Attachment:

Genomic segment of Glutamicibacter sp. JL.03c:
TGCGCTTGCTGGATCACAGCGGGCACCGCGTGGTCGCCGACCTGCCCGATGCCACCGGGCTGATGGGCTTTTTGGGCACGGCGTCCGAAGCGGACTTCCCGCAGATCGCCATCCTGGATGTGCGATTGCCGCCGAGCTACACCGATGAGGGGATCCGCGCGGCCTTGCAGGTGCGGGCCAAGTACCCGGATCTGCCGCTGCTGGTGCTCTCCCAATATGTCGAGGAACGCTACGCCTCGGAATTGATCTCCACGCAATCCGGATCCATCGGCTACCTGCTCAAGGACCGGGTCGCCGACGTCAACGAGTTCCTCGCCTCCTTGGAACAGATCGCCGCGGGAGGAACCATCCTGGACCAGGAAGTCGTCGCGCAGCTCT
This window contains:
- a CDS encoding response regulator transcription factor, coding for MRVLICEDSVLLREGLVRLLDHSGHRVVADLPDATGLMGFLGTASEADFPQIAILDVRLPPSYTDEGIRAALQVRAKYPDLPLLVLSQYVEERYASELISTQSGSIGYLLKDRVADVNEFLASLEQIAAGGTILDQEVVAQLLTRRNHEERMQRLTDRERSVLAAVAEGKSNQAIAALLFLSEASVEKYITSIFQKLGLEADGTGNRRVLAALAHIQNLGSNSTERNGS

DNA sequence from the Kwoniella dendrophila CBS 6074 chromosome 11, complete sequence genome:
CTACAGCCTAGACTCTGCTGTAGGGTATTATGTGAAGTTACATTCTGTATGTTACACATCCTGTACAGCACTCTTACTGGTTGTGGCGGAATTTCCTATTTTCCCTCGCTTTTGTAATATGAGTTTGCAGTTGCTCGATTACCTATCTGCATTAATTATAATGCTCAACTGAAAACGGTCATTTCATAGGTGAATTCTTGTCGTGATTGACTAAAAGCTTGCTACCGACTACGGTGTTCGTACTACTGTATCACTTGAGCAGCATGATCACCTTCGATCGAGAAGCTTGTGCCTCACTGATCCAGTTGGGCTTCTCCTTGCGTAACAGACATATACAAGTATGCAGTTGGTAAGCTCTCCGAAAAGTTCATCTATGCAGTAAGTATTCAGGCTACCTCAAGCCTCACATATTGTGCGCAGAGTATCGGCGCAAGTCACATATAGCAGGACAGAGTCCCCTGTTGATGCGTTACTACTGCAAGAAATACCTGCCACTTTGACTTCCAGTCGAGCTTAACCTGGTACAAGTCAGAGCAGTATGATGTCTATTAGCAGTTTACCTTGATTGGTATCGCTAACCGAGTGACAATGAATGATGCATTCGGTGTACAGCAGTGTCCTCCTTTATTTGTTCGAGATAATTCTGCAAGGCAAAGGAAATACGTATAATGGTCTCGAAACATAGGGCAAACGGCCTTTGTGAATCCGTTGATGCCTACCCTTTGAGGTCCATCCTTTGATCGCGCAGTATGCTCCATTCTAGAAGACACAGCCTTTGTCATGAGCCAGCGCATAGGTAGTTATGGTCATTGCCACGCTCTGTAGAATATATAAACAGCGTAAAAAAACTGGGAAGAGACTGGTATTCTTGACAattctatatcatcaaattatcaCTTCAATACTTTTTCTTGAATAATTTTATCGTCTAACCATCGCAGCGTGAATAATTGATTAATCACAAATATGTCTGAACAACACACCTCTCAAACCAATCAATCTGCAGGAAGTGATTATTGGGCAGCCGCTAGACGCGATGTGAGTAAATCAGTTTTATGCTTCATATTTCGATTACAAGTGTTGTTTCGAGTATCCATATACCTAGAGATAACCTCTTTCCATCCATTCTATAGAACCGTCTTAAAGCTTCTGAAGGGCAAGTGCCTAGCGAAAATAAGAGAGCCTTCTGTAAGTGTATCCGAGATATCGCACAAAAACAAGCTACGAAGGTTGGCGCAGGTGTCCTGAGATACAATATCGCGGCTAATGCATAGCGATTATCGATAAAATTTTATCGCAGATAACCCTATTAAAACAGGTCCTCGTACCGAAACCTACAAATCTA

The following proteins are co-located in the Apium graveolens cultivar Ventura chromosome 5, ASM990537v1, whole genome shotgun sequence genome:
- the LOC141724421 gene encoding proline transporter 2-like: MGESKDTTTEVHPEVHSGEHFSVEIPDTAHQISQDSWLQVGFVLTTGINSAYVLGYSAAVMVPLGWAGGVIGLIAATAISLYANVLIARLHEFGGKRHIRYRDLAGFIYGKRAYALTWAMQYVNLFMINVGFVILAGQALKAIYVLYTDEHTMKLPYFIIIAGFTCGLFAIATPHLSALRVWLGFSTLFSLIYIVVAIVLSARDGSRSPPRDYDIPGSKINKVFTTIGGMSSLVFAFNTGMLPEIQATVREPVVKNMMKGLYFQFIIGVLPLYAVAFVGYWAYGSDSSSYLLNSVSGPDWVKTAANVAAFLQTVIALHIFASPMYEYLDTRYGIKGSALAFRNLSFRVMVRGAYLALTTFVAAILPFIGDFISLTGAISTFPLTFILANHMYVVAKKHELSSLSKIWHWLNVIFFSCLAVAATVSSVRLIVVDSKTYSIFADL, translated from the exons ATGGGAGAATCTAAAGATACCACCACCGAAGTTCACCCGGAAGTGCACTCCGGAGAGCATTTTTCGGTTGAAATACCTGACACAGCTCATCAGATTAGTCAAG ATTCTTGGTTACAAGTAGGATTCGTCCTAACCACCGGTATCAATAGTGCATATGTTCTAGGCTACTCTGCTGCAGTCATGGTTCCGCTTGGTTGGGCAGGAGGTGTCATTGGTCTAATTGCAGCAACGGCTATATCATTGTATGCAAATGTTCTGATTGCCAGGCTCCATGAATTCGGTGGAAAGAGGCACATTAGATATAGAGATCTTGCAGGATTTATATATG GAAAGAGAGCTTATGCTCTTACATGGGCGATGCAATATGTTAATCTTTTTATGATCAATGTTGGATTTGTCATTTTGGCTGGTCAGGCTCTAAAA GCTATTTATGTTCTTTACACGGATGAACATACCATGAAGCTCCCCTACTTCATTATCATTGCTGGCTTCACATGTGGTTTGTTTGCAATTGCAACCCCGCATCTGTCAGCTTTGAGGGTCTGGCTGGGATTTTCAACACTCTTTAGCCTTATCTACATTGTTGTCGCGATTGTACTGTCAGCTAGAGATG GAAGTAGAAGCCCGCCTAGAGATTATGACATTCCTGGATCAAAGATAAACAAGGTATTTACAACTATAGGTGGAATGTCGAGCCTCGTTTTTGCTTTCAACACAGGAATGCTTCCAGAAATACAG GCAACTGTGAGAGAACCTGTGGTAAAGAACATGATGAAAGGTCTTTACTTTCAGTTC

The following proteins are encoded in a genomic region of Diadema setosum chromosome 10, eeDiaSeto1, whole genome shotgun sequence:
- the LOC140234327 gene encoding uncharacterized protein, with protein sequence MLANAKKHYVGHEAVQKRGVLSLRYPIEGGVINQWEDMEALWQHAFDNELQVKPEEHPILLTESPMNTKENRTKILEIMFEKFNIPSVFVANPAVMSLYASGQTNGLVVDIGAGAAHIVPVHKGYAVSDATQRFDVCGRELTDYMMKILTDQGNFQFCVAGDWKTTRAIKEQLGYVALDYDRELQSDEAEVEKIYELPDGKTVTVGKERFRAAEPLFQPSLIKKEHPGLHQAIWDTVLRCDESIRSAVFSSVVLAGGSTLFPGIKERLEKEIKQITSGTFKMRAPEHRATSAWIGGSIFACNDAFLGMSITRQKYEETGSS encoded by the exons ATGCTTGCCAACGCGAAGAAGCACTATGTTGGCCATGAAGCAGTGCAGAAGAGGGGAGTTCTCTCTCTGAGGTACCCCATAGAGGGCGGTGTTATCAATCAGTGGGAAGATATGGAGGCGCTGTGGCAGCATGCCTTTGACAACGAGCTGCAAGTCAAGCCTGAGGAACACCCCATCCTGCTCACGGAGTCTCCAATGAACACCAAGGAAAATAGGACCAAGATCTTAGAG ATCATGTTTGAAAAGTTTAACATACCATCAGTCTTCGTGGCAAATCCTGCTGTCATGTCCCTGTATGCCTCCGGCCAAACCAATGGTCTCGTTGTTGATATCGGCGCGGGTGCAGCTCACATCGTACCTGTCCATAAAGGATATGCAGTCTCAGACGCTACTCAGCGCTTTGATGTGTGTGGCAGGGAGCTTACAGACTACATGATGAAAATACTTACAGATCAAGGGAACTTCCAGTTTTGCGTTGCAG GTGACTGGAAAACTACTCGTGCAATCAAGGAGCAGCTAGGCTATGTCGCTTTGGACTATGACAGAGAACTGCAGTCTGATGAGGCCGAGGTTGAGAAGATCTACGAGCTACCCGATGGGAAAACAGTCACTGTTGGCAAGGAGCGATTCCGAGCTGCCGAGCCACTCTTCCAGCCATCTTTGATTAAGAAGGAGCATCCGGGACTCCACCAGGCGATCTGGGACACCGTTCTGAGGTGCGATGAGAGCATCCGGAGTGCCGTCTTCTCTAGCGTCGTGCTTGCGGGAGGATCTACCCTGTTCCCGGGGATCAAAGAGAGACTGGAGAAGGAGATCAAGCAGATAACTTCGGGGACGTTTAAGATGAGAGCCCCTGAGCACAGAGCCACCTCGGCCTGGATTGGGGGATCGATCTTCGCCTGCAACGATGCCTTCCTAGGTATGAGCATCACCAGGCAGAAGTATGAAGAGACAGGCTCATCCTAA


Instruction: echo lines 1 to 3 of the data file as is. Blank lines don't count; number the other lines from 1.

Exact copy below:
Genomic segment of Glutamicibacter sp. JL.03c:
TGCGCTTGCTGGATCACAGCGGGCACCGCGTGGTCGCCGACCTGCCCGATGCCACCGGGCTGATGGGCTTTTTGGGCACGGCGTCCGAAGCGGACTTCCCGCAGATCGCCATCCTGGATGTGCGATTGCCGCCGAGCTACACCGATGAGGGGATCCGCGCGGCCTTGCAGGTGCGGGCCAAGTACCCGGATCTGCCGCTGCTGGTGCTCTCCCAATATGTCGAGGAACGCTACGCCTCGGAATTGATCTCCACGCAATCCGGATCCATCGGCTACCTGCTCAAGGACCGGGTCGCCGACGTCAACGAGTTCCTCGCCTCCTTGGAACAGATCGCCGCGGGAGGAACCATCCTGGACCAGGAAGTCGTCGCGCAGCTCT
This window contains: